News
News Home
Quick Bites
Exploradio
News Archive
News Channel
Special Features
NPR
nowplaying
On AirNewsClassical
Loading...
  
School Closings
WKSU Support
Funding for WKSU is made possible in part through support from the following businesses and organizations.

Hospice of the Western Reserve

Levin Furniture

Northeast Ohio Medical University


For more information on how your company or organization can support WKSU, download the WKSU Media Kit.

(WKSU Media Kit PDF icon )


Donate Your Vehicle to WKSU

Programs Schedule Make A Pledge Member BenefitsFAQ/HelpContact Us
Government and Politics


Ohio backs a balanced budget, but what backs the logic?
Economists debate what the amendment would do to the U.S. economy
by WKSU's STATEHOUSE BUREAU CHIEF KAREN KASLER


Reporter
Karen Kasler
 
In The Region:

State leaders left the Statehouse today to travel west to Lima, to sign a resolution calling for a federal balanced budget amendment. Ohio Public Radio’s Karen Kasler reports that’s a hotly debated topic in economic circles.

LISTEN: Kasler on the balanced budget debate (extended)

Other options:
Windows Media / MP3 Download (3:21)


LISTEN: Kasler on the balanced budget debate (longer)

Other options:
Windows Media / MP3 Download (4:12)


The resolution passed in Ohio calls for Congress to come up with an amendment requiring a balanced federal budget, or to allow the states to convene a Constitutional convention. Conservative economist Richard Vedder is teaches economics at Ohio University in Athens, and makes the basic case for a balanced budget amendment. 

The future generation question
“We are endangering future generations by massive deficit spending and the debt reduction proposals and the balanced budget amendment seem to be sort of a crude way of dealing with the issue, they are usually effective as state governments have shown time and time again with their own budgets.”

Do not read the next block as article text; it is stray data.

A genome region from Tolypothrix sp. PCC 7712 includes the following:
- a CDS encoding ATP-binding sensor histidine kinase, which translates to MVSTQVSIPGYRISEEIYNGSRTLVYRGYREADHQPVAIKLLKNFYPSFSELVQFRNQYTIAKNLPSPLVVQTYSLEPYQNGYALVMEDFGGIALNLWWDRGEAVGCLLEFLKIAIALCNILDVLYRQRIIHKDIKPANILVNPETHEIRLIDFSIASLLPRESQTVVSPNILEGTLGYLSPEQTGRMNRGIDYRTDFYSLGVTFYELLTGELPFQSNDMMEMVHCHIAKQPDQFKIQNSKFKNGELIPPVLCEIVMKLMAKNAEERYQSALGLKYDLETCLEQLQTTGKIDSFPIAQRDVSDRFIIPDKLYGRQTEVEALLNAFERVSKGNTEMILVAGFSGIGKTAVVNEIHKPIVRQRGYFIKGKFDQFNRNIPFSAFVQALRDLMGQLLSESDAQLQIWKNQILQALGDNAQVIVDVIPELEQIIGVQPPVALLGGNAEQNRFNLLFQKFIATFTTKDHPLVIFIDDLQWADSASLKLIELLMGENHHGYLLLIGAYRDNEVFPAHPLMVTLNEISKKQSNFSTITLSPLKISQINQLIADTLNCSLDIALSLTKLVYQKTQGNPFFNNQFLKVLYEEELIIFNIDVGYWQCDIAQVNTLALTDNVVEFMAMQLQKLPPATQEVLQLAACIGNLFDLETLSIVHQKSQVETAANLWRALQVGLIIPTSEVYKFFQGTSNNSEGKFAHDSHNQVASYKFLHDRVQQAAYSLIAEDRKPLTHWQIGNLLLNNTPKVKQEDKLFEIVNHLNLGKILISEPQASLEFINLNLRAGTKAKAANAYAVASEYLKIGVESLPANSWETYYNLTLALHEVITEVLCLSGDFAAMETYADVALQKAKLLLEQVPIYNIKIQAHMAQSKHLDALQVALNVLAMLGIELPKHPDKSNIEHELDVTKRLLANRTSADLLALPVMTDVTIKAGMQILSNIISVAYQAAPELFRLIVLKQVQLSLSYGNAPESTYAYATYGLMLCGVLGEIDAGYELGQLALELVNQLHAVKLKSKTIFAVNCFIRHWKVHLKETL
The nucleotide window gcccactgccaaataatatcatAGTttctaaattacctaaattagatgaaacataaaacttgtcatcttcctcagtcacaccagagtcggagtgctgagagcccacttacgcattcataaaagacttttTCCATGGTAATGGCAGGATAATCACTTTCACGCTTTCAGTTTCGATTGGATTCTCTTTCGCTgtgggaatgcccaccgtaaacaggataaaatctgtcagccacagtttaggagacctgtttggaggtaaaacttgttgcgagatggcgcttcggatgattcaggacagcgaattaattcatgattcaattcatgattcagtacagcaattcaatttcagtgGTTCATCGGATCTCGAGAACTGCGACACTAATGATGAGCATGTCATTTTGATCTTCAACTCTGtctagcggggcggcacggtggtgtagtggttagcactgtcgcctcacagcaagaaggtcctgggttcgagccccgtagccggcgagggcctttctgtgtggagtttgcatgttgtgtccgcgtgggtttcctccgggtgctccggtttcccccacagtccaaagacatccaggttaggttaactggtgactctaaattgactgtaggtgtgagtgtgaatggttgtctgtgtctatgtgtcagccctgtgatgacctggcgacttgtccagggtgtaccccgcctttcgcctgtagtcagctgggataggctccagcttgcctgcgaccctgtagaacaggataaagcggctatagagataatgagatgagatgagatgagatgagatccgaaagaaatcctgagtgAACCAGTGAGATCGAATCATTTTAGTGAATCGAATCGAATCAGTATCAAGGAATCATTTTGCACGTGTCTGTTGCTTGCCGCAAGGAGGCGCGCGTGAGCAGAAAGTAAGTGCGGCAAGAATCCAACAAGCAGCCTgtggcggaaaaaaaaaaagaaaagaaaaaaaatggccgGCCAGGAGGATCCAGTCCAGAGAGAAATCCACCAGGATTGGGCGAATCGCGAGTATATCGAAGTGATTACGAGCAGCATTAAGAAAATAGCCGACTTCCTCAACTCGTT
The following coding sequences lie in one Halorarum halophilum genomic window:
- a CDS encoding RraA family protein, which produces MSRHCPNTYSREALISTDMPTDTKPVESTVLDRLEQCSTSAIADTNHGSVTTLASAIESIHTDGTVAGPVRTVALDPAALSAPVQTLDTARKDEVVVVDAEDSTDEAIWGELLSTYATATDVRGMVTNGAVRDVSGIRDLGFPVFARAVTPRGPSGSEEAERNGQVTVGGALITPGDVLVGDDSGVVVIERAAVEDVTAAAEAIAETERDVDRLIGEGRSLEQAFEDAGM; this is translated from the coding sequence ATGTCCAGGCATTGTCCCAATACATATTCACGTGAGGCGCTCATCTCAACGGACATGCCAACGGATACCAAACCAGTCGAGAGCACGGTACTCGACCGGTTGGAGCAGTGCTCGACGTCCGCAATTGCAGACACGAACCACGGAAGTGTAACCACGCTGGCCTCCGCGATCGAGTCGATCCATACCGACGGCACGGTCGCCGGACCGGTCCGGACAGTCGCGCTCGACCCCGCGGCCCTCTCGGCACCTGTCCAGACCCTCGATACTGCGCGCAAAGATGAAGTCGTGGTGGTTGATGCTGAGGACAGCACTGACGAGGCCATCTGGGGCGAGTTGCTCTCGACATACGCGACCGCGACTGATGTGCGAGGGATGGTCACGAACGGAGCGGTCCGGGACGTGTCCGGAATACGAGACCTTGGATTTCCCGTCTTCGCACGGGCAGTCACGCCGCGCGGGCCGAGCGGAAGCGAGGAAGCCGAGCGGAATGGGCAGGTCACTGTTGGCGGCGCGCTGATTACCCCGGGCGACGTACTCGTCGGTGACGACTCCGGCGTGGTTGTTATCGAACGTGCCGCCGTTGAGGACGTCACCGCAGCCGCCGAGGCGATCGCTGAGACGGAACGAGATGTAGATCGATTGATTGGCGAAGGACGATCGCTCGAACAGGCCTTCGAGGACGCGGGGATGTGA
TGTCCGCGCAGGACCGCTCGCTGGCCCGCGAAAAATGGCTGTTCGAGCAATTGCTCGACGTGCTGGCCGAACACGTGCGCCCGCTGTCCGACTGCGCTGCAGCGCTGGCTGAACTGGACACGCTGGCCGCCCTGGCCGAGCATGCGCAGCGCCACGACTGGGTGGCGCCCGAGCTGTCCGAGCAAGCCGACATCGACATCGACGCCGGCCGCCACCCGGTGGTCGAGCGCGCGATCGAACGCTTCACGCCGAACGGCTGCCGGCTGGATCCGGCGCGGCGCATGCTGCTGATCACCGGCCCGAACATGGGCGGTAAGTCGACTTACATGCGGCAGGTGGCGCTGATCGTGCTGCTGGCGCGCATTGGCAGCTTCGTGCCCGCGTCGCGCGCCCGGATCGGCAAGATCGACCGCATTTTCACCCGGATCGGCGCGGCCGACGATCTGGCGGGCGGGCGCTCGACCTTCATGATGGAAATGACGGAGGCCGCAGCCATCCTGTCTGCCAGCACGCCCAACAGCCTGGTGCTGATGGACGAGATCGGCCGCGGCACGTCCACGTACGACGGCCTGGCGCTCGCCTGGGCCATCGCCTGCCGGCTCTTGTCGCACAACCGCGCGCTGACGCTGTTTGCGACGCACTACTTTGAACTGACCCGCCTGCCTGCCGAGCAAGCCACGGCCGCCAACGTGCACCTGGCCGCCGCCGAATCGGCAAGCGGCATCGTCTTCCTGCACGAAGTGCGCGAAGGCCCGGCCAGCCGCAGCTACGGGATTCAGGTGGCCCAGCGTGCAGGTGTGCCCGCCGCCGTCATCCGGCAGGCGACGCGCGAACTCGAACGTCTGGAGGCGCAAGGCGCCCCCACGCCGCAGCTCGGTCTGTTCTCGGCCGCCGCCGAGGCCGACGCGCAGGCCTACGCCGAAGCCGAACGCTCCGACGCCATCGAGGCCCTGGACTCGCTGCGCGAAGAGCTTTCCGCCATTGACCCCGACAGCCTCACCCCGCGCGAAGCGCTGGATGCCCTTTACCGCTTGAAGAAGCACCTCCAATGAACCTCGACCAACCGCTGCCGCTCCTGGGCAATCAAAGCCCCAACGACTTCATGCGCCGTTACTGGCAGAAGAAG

While the idea of a balanced budget amendment has been popular with conservative thinkers and politicians for many years, Vedder admits his is the minority view and isn’t widely embraced by economists. Jim Thomson is the chair of the Finance Department at the University of Akron, and says a balanced budget amendment doesn’t allow for the flexibility a government should have in spending. 

Tied hands
“I think the big problem with most balanced budget amendments are that they tie the hands of the federal government a little too tightly.” 

Wendy Patton is an economist with the liberal think tank Policy Matters Ohio. She says during a recession the federal government can spend when consumers and businesses can’t, and that keeps recessions from becoming depressions. And she says a balanced budget amendment could result in job losses and big cuts in programs that help communities. 

“We would see the federal government prioritizing expenditures on the FBI, on veterans’ benefits, on things they have to spend money on. Ohio would be cost support in water treatment plants, in equipment for police officers, in schools, in research and development.” 

But one economist thinks the U.S.would be better off now if a balanced budget amendment had been in place during the last recession. Todd Nesbit is a senior lecturer at Ohio State University and is affiliated with the Mercatus Center, a free-market think tank. 

“Even in the short run, I think that we would have made better decisions overall on how our elected officials were actually spending a lot of the money, doing a better job of really, truly understanding what are the opportunity costs. If we spend more money over here, that means we can’t do this other project here. Which one is actually going to provide us the greatest benefit to our entire society on this?”